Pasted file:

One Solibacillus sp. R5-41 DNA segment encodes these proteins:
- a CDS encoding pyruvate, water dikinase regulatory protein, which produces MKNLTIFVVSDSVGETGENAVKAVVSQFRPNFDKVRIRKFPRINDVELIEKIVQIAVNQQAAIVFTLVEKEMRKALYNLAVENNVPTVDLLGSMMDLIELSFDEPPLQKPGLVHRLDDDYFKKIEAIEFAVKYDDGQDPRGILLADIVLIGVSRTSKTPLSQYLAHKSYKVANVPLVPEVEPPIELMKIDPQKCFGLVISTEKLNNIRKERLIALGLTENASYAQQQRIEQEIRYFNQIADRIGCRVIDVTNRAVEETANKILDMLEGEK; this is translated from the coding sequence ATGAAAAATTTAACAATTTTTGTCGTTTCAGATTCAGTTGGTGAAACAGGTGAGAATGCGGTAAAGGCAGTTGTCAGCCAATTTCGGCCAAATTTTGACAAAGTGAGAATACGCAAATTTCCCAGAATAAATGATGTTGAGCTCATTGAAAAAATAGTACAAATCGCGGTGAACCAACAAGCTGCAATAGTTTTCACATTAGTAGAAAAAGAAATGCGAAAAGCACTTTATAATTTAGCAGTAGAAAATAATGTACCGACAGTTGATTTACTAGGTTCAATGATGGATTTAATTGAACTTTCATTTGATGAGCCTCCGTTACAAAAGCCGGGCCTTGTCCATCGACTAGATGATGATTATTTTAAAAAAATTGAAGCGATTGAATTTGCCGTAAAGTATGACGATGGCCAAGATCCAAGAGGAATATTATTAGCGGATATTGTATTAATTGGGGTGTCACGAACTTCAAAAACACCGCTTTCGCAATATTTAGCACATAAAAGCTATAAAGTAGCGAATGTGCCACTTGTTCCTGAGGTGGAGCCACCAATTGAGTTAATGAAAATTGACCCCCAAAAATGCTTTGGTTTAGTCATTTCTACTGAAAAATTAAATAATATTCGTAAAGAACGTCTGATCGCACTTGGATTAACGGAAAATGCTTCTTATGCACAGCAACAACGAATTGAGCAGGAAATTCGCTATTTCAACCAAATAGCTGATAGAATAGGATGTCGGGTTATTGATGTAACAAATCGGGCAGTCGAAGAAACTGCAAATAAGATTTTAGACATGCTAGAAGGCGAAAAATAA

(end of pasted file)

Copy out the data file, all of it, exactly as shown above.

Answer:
One Solibacillus sp. R5-41 DNA segment encodes these proteins:
- a CDS encoding pyruvate, water dikinase regulatory protein, which produces MKNLTIFVVSDSVGETGENAVKAVVSQFRPNFDKVRIRKFPRINDVELIEKIVQIAVNQQAAIVFTLVEKEMRKALYNLAVENNVPTVDLLGSMMDLIELSFDEPPLQKPGLVHRLDDDYFKKIEAIEFAVKYDDGQDPRGILLADIVLIGVSRTSKTPLSQYLAHKSYKVANVPLVPEVEPPIELMKIDPQKCFGLVISTEKLNNIRKERLIALGLTENASYAQQQRIEQEIRYFNQIADRIGCRVIDVTNRAVEETANKILDMLEGEK; this is translated from the coding sequence ATGAAAAATTTAACAATTTTTGTCGTTTCAGATTCAGTTGGTGAAACAGGTGAGAATGCGGTAAAGGCAGTTGTCAGCCAATTTCGGCCAAATTTTGACAAAGTGAGAATACGCAAATTTCCCAGAATAAATGATGTTGAGCTCATTGAAAAAATAGTACAAATCGCGGTGAACCAACAAGCTGCAATAGTTTTCACATTAGTAGAAAAAGAAATGCGAAAAGCACTTTATAATTTAGCAGTAGAAAATAATGTACCGACAGTTGATTTACTAGGTTCAATGATGGATTTAATTGAACTTTCATTTGATGAGCCTCCGTTACAAAAGCCGGGCCTTGTCCATCGACTAGATGATGATTATTTTAAAAAAATTGAAGCGATTGAATTTGCCGTAAAGTATGACGATGGCCAAGATCCAAGAGGAATATTATTAGCGGATATTGTATTAATTGGGGTGTCACGAACTTCAAAAACACCGCTTTCGCAATATTTAGCACATAAAAGCTATAAAGTAGCGAATGTGCCACTTGTTCCTGAGGTGGAGCCACCAATTGAGTTAATGAAAATTGACCCCCAAAAATGCTTTGGTTTAGTCATTTCTACTGAAAAATTAAATAATATTCGTAAAGAACGTCTGATCGCACTTGGATTAACGGAAAATGCTTCTTATGCACAGCAACAACGAATTGAGCAGGAAATTCGCTATTTCAACCAAATAGCTGATAGAATAGGATGTCGGGTTATTGATGTAACAAATCGGGCAGTCGAAGAAACTGCAAATAAGATTTTAGACATGCTAGAAGGCGAAAAATAA